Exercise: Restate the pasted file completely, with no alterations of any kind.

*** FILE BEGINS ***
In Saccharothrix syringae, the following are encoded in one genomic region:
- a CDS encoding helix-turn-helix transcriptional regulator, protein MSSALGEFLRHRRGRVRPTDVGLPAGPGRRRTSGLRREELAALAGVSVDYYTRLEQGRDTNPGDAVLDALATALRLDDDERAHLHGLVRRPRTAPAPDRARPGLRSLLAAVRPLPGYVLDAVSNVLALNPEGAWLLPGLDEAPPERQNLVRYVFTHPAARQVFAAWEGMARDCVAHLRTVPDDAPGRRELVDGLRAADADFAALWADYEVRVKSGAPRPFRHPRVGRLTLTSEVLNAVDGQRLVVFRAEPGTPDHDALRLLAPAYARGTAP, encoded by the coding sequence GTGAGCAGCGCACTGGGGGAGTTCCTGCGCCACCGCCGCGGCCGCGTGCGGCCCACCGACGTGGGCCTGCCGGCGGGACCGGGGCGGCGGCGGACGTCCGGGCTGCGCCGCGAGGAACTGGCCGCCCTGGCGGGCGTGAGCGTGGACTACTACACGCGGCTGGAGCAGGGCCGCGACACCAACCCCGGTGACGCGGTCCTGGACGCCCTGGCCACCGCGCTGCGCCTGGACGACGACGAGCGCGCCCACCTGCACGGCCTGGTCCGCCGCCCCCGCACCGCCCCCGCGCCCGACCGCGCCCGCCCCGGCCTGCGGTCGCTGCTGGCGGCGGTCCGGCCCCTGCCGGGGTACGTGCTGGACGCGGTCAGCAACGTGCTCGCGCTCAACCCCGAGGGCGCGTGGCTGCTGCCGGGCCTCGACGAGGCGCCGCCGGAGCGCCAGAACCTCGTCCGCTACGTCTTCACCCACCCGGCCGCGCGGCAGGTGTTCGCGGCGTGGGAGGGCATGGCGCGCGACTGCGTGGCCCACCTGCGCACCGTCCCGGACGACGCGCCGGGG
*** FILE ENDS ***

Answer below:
In Saccharothrix syringae, the following are encoded in one genomic region:
- a CDS encoding helix-turn-helix transcriptional regulator, protein MSSALGEFLRHRRGRVRPTDVGLPAGPGRRRTSGLRREELAALAGVSVDYYTRLEQGRDTNPGDAVLDALATALRLDDDERAHLHGLVRRPRTAPAPDRARPGLRSLLAAVRPLPGYVLDAVSNVLALNPEGAWLLPGLDEAPPERQNLVRYVFTHPAARQVFAAWEGMARDCVAHLRTVPDDAPGRRELVDGLRAADADFAALWADYEVRVKSGAPRPFRHPRVGRLTLTSEVLNAVDGQRLVVFRAEPGTPDHDALRLLAPAYARGTAP, encoded by the coding sequence GTGAGCAGCGCACTGGGGGAGTTCCTGCGCCACCGCCGCGGCCGCGTGCGGCCCACCGACGTGGGCCTGCCGGCGGGACCGGGGCGGCGGCGGACGTCCGGGCTGCGCCGCGAGGAACTGGCCGCCCTGGCGGGCGTGAGCGTGGACTACTACACGCGGCTGGAGCAGGGCCGCGACACCAACCCCGGTGACGCGGTCCTGGACGCCCTGGCCACCGCGCTGCGCCTGGACGACGACGAGCGCGCCCACCTGCACGGCCTGGTCCGCCGCCCCCGCACCGCCCCCGCGCCCGACCGCGCCCGCCCCGGCCTGCGGTCGCTGCTGGCGGCGGTCCGGCCCCTGCCGGGGTACGTGCTGGACGCGGTCAGCAACGTGCTCGCGCTCAACCCCGAGGGCGCGTGGCTGCTGCCGGGCCTCGACGAGGCGCCGCCGGAGCGCCAGAACCTCGTCCGCTACGTCTTCACCCACCCGGCCGCGCGGCAGGTGTTCGCGGCGTGGGAGGGCATGGCGCGCGACTGCGTGGCCCACCTGCGCACCGTCCCGGACGACGCGCCGGGG